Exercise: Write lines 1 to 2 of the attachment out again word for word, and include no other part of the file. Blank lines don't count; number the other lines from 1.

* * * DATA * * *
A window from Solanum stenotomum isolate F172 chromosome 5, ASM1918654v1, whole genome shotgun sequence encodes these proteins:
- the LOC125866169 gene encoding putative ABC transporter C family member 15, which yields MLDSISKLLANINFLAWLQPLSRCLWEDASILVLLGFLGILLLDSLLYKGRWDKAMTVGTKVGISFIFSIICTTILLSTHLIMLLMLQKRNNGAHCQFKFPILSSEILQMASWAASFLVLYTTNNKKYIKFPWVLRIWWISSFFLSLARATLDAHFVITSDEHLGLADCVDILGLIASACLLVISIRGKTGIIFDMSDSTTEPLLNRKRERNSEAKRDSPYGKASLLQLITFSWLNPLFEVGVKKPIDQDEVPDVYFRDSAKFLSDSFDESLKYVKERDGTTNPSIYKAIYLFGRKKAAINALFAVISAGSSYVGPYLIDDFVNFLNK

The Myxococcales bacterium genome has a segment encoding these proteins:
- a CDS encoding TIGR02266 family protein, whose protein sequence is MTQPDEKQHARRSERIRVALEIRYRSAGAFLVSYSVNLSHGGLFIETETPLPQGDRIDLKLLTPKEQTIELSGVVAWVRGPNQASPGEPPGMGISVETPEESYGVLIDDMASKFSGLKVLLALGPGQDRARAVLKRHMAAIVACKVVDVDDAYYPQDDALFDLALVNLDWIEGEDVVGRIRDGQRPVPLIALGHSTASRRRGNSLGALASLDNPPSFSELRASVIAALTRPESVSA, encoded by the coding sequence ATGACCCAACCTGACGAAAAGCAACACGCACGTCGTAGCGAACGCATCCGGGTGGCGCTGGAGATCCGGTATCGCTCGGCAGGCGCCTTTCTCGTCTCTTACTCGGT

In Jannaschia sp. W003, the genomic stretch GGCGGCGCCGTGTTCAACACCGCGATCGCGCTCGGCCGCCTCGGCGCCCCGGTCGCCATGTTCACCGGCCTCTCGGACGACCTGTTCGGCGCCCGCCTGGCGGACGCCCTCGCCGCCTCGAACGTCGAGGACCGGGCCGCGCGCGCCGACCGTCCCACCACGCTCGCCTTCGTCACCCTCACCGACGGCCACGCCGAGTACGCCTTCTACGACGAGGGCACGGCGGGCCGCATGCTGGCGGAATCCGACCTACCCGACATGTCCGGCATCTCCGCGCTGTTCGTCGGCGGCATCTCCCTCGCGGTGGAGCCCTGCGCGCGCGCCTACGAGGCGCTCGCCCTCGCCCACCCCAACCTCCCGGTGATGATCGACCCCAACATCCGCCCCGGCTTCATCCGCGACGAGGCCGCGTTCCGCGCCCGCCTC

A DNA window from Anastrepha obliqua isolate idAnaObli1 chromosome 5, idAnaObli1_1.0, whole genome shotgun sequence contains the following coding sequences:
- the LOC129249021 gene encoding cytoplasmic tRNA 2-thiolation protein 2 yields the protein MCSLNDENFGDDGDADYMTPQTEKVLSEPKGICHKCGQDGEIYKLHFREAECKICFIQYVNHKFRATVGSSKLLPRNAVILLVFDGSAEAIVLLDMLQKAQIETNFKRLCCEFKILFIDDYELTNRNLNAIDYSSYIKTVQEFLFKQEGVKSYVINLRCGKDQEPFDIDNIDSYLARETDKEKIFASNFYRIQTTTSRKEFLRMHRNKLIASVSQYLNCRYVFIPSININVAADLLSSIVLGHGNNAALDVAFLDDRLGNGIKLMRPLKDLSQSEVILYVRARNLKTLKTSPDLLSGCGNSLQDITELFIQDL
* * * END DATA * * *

A window from Solanum stenotomum isolate F172 chromosome 5, ASM1918654v1, whole genome shotgun sequence encodes these proteins:
- the LOC125866169 gene encoding putative ABC transporter C family member 15, which yields MLDSISKLLANINFLAWLQPLSRCLWEDASILVLLGFLGILLLDSLLYKGRWDKAMTVGTKVGISFIFSIICTTILLSTHLIMLLMLQKRNNGAHCQFKFPILSSEILQMASWAASFLVLYTTNNKKYIKFPWVLRIWWISSFFLSLARATLDAHFVITSDEHLGLADCVDILGLIASACLLVISIRGKTGIIFDMSDSTTEPLLNRKRERNSEAKRDSPYGKASLLQLITFSWLNPLFEVGVKKPIDQDEVPDVYFRDSAKFLSDSFDESLKYVKERDGTTNPSIYKAIYLFGRKKAAINALFAVISAGSSYVGPYLIDDFVNFLNK